The one vote in which Mullin sided with a majority of Democrats against a majority of Republicans was on a measure to temporarily raise the debt ceiling; he voted against it.
There have been bills passed overwhelmingly that Mullin supported, including two Tuesday: one to stop illegal trafficking of tobacco in some U.S. territories and another that would require the president to estimate each taxpayer's share of the deficit when submitting a budget.
Earlier this year, he supported a bill that had only two dissenting votes to condemn North Korea for a nuclear test and another to reauthorize graduate medical education programs in children's hospitals.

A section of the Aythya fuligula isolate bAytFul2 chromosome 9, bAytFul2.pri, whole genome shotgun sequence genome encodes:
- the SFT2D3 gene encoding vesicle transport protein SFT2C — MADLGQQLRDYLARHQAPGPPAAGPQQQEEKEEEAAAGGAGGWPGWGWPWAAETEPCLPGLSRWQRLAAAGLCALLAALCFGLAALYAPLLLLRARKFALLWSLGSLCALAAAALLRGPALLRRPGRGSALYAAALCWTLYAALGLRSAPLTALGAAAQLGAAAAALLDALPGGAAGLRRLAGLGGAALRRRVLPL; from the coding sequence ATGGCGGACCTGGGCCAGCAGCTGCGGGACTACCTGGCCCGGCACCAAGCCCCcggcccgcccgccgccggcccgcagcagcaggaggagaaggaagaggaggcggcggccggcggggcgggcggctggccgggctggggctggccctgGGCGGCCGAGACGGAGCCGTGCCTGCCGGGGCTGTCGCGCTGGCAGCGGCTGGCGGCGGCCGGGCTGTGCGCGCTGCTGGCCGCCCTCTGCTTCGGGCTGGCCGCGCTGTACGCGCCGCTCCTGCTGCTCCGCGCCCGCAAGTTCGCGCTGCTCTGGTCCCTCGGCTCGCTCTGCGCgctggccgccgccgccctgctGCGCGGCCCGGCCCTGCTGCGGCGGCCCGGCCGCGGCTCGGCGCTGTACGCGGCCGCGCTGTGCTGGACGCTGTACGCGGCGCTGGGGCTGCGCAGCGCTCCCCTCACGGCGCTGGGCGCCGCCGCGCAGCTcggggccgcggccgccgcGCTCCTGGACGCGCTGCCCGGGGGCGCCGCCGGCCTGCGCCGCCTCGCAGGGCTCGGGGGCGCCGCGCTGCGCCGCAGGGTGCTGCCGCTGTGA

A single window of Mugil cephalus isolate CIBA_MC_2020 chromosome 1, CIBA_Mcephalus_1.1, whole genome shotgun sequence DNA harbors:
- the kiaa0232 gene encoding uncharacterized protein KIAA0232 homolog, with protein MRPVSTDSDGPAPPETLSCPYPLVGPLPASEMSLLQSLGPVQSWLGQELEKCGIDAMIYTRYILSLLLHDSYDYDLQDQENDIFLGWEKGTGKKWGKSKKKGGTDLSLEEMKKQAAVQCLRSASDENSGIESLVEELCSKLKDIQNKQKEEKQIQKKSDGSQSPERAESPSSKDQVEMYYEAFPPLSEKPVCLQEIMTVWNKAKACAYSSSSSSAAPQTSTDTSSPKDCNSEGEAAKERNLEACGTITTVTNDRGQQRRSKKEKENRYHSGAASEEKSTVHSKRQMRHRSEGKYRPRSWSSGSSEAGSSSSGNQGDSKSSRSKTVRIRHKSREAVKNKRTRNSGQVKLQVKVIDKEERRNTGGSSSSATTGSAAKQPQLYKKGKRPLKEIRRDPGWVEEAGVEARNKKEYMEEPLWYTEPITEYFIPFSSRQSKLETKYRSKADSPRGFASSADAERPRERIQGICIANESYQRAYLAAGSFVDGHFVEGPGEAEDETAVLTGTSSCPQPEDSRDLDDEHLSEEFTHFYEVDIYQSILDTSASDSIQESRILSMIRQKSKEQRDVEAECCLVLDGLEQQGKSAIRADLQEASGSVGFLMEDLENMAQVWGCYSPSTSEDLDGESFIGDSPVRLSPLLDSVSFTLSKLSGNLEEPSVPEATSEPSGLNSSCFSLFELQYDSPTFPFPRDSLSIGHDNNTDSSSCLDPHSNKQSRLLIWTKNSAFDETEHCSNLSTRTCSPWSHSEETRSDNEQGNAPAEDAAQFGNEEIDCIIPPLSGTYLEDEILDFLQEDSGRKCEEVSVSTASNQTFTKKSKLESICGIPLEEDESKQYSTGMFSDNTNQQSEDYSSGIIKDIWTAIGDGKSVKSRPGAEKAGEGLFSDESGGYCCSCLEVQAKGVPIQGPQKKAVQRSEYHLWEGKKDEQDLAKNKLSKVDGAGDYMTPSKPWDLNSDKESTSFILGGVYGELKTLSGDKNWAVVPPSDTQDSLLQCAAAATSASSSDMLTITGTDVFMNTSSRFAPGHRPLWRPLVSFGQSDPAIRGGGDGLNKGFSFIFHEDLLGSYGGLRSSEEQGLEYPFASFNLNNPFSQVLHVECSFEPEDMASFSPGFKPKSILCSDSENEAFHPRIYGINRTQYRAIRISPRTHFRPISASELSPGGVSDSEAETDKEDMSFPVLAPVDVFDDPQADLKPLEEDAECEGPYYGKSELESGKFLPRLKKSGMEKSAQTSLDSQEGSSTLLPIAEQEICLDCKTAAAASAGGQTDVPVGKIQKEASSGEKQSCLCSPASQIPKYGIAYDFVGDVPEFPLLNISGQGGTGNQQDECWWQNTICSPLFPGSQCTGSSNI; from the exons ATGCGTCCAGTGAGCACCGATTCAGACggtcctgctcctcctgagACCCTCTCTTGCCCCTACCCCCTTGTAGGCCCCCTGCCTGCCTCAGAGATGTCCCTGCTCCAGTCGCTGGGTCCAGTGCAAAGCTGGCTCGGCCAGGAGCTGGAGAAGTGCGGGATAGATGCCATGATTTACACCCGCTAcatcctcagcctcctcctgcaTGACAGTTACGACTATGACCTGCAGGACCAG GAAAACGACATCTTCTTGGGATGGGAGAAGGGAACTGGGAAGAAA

In his speech Monday, Mullin said he was “committed to working with any member regardless of party to roll up our sleeves and get to work.”
Tuesday, he said he was working with rank-and-file Democrats on issues regarding natural gas, transportation and state lakes.
“The (Democratic) members themselves — we get along,” Mullin said.
He said the two parties “have valid points” on immigration and should be able to reach an accord on a reform bill.